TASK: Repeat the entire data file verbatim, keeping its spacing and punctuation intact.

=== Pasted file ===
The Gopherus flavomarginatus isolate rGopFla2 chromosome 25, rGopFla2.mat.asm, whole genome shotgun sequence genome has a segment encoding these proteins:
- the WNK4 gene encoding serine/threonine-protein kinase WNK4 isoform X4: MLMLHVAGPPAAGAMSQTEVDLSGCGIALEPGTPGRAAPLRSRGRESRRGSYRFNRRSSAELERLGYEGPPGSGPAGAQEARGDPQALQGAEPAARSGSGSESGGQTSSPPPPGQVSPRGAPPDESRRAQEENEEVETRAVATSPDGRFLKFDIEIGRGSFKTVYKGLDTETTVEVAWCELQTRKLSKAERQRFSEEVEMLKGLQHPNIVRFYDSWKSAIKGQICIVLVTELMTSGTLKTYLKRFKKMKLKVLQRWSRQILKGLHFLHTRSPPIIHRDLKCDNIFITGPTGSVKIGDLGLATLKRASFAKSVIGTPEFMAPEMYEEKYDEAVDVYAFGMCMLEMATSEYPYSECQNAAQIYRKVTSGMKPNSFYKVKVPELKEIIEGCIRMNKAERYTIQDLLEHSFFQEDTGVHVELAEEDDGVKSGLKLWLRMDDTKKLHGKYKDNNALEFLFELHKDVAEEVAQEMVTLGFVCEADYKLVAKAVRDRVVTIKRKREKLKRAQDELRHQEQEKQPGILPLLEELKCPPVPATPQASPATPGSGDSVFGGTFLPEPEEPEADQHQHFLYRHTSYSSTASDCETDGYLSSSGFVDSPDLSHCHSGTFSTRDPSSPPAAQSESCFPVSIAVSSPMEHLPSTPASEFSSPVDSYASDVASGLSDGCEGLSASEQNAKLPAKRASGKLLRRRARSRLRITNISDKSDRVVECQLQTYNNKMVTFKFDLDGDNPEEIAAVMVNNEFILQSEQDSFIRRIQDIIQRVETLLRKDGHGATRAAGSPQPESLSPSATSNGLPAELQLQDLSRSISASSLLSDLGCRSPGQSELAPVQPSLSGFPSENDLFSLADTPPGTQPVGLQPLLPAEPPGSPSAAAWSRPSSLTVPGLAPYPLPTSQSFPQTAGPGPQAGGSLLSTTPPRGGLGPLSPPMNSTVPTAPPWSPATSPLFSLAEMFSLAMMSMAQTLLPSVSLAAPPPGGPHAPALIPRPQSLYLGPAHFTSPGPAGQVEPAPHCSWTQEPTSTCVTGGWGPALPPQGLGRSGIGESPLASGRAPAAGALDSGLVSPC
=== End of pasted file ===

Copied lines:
The Gopherus flavomarginatus isolate rGopFla2 chromosome 25, rGopFla2.mat.asm, whole genome shotgun sequence genome has a segment encoding these proteins:
- the WNK4 gene encoding serine/threonine-protein kinase WNK4 isoform X4: MLMLHVAGPPAAGAMSQTEVDLSGCGIALEPGTPGRAAPLRSRGRESRRGSYRFNRRSSAELERLGYEGPPGSGPAGAQEARGDPQALQGAEPAARSGSGSESGGQTSSPPPPGQVSPRGAPPDESRRAQEENEEVETRAVATSPDGRFLKFDIEIGRGSFKTVYKGLDTETTVEVAWCELQTRKLSKAERQRFSEEVEMLKGLQHPNIVRFYDSWKSAIKGQICIVLVTELMTSGTLKTYLKRFKKMKLKVLQRWSRQILKGLHFLHTRSPPIIHRDLKCDNIFITGPTGSVKIGDLGLATLKRASFAKSVIGTPEFMAPEMYEEKYDEAVDVYAFGMCMLEMATSEYPYSECQNAAQIYRKVTSGMKPNSFYKVKVPELKEIIEGCIRMNKAERYTIQDLLEHSFFQEDTGVHVELAEEDDGVKSGLKLWLRMDDTKKLHGKYKDNNALEFLFELHKDVAEEVAQEMVTLGFVCEADYKLVAKAVRDRVVTIKRKREKLKRAQDELRHQEQEKQPGILPLLEELKCPPVPATPQASPATPGSGDSVFGGTFLPEPEEPEADQHQHFLYRHTSYSSTASDCETDGYLSSSGFVDSPDLSHCHSGTFSTRDPSSPPAAQSESCFPVSIAVSSPMEHLPSTPASEFSSPVDSYASDVASGLSDGCEGLSASEQNAKLPAKRASGKLLRRRARSRLRITNISDKSDRVVECQLQTYNNKMVTFKFDLDGDNPEEIAAVMVNNEFILQSEQDSFIRRIQDIIQRVETLLRKDGHGATRAAGSPQPESLSPSATSNGLPAELQLQDLSRSISASSLLSDLGCRSPGQSELAPVQPSLSGFPSENDLFSLADTPPGTQPVGLQPLLPAEPPGSPSAAAWSRPSSLTVPGLAPYPLPTSQSFPQTAGPGPQAGGSLLSTTPPRGGLGPLSPPMNSTVPTAPPWSPATSPLFSLAEMFSLAMMSMAQTLLPSVSLAAPPPGGPHAPALIPRPQSLYLGPAHFTSPGPAGQVEPAPHCSWTQEPTSTCVTGGWGPALPPQGLGRSGIGESPLASGRAPAAGALDSGLVSPC